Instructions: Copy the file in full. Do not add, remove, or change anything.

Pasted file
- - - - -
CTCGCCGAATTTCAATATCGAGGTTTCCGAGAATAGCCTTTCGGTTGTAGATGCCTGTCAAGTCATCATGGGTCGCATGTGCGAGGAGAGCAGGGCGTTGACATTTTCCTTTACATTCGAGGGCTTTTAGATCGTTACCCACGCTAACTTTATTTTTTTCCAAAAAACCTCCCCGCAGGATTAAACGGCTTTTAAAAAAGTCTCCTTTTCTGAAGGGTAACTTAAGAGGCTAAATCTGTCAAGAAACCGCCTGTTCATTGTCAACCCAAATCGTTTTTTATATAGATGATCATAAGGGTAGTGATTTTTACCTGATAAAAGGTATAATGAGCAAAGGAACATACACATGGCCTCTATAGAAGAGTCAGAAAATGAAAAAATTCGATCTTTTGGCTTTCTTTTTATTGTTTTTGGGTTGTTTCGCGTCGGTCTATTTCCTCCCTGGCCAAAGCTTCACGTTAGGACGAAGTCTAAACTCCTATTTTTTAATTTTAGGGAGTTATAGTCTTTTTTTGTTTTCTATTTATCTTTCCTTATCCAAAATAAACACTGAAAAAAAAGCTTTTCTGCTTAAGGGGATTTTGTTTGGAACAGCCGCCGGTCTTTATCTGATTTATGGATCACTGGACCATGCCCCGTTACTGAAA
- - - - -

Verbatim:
CTCGCCGAATTTCAATATCGAGGTTTCCGAGAATAGCCTTTCGGTTGTAGATGCCTGTCAAGTCATCATGGGTCGCATGTGCGAGGAGAGCAGGGCGTTGACATTTTCCTTTACATTCGAGGGCTTTTAGATCGTTACCCACGCTAACTTTATTTTTTTCCAAAAAACCTCCCCGCAGGATTAAACGGCTTTTAAAAAAGTCTCCTTTTCTGAAGGGTAACTTAAGAGGCTAAATCTGTCAAGAAACCGCCTGTTCATTGTCAACCCAAATCGTTTTTTATATAGATGATCATAAGGGTAGTGATTTTTACCTGATAAAAGGTATAATGAGCAAAGGAACATACACATGGCCTCTATAGAAGAGTCAGAAAATGAAAAAATTCGATCTTTTGGCTTTCTTTTTATTGTTTTTGGGTTGTTTCGCGTCGGTCTATTTCCTCCCTGGCCAAAGCTTCACGTTAGGACGAAGTCTAAACTCCTATTTTTTAATTTTAGGGAGTTATAGTCTTTTTTTGTTTTCTATTTATCTTTCCTTATCCAAAATAAACACTGAAAAAAAAGCTTTTCTGCTTAAGGGGATTTTGTTTGGAACAGCCGCCGGTCTTTATCTGATTTATGGATCACTGGACCATGCCCCGTTACTGAAA